If robotics were going to kill jobs, Sami Atiya ought to know. He’s the president of Robotics in Motion, a division of the $34.3 billion ABB Robotics. ABB has 135,000 employees in 53 countries, and an installed base of more than 70,000 control systems connecting 70 million devices, including 300,000 robots being used in factories all over the planet.
But Atiya says robots don’t result in lower employment.
In fact, he says, the more robots a country has, the richer it gets.
“If you look at robot density around the world, it’s about 40 robots for each 10,000 workers,” Atiya told me recently via phone. “The more advanced countries, such as Germany, South Korea, and Japan have around 300 robots per 10,000 workers. Those three countries have the lowest unemployment rates.”
And it’s not just limited to those countries. The U.S. is doing better with robots too, he says.
“In the U.S., when robot density went up, unemployment went down,” says Atiya. “There’s no better way for prosperity than automation.”
The robot growth rate is currently high — about 13-14% annually, says Atiya. The strongest buyer of robots was traditionally the automotive industry, but is now consumer electronics companies. In fact, almost all industries are adding robots: food and beverage, clothing manufacturers, food companies, warehousing — think Amazon Robotics — and more.
The big shift now?
From single-purpose robots to multi-use automation, and from stand-alone robots to end-to-end connected robotic automation.
“The big element manufacturers want now is flexibility,” says Atiya. “It’s the Amazon effect … everyone wants their product shipped tomorrow, and customized. Manufacturers needs to cope with that, and flexible robots can better fulfill that than a rigid machine.”
Robots making delicacies in Poland.
And robots are not just one step in the production puzzle. Rather, it’s getting increasingly common for robots to handle complex sequential tasks, with robot passing work to robot and so on.
And, teaching each other.
“We now have very sophisticated control systems that coordinate all the robots,” Atiya says. “We’re now adding machine learning … what one robot learns will go to the cloud, and now all the robots know it.”
While robots have traditionally been used in very structured environments, with known and regulated inputs and outputs, industrial robots are increasingly gaining the ability to be flexible, which can make them useful in jobs like construction, which is generally more chaotic than a factory floor.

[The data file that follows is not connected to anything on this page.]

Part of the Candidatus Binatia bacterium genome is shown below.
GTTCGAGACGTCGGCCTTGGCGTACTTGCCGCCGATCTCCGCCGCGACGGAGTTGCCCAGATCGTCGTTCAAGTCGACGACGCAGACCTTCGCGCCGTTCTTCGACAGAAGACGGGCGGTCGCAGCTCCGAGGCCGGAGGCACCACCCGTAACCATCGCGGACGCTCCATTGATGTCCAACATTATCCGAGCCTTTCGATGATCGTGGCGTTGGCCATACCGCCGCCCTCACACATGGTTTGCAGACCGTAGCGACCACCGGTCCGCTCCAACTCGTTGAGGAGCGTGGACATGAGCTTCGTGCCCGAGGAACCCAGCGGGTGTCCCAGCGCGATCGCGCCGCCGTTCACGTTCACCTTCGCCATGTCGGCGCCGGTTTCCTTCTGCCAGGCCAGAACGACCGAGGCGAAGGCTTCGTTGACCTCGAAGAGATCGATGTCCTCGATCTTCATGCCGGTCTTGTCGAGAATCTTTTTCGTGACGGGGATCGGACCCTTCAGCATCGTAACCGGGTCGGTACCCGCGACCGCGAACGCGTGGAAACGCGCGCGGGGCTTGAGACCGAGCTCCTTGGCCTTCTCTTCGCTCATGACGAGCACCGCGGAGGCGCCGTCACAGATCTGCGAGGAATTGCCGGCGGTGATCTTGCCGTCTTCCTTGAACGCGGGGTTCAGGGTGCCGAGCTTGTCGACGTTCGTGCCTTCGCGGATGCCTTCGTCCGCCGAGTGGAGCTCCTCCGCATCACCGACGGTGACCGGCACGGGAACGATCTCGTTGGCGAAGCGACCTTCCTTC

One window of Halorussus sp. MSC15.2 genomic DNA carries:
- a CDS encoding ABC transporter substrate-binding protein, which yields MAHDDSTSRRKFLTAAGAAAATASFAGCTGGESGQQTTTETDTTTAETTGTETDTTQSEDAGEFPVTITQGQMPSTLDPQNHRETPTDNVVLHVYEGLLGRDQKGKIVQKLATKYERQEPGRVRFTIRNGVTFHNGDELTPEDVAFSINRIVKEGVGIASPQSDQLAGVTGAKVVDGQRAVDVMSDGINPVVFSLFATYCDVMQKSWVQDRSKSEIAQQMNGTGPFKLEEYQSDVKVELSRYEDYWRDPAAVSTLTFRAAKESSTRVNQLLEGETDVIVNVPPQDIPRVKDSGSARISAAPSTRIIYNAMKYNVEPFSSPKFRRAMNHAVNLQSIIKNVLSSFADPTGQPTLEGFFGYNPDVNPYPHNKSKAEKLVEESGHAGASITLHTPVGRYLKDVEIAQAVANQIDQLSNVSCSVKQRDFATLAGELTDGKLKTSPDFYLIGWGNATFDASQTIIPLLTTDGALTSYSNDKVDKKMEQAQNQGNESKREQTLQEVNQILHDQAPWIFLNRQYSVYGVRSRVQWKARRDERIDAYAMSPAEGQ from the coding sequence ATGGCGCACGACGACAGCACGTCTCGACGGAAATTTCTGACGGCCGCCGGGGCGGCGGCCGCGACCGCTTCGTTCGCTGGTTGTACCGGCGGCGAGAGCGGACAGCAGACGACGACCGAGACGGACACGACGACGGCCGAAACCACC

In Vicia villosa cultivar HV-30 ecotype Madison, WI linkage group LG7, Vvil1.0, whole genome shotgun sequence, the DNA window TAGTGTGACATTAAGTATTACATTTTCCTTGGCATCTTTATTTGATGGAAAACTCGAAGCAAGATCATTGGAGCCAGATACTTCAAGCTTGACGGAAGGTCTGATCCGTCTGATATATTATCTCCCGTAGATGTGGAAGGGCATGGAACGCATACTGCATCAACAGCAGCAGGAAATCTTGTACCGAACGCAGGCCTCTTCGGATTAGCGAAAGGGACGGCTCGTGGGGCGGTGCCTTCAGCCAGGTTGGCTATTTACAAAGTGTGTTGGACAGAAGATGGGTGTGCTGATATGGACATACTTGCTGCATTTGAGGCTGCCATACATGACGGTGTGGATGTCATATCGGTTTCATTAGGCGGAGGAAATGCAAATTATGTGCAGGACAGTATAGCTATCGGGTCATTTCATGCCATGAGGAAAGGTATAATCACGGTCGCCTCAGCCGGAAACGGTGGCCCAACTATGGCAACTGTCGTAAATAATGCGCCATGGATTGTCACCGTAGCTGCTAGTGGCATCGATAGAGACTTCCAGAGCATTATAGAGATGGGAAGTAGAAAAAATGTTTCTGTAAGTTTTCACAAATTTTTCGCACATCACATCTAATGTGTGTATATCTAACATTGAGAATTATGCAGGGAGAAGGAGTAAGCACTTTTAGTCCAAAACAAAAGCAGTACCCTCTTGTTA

Still, that’s a point where humans add value.
“Even in the factory, things are not always completely defined,” says Atiya. “Now we can detect objects we did not know before and learn them. Collaboration works here: robots do the regular jobs, but can collaborate with humans, who are more flexible.”
Robots and automation are a good thing for advanced economies, Atiya says.
Where 30 years or even a decade ago global enterprises looked to move to where labor costs are low, automation enables European or American companies to on-shore manufacturing and assembly, keeping work — and jobs — local, and making supply chains shorter and more flexible.
“You now have shoe-making robots in the U.S.,” Atiya says. “You pick the color and the size … and the robot builds it in 2 minutes. Now you can bring the factory very close to your consumer.”
That helps national economies, but increasing automation is also good for individual humans, Atiya says.
“I don’t see a future where we don’t need people. Robots will always be a tool for humans … they will do what humans would not do.”
One of the reasons he’s so sure is that the kind of intelligence that machines are developing is not a replacement for human intelligence. Instead, Atiya argues, it’s a machine-specific intelligence.
“AI suggests that we can artificially replicate human intelligence, but machines are actually increasing in their own intelligence,” Atiya says. “Are machines capable of replicating what we do as humans? We’re not even close to that.”
Most people wouldn’t want to do the jobs that machines are now doing — heavy assembly, painting car parts, or heavily repetitive tasks, he says. And human intelligence is more flexible, more creative, and more able to react to changing circumstances.
That said, jobs that add automation get changed. In order for humans to not get replaced, they’ll need to change too.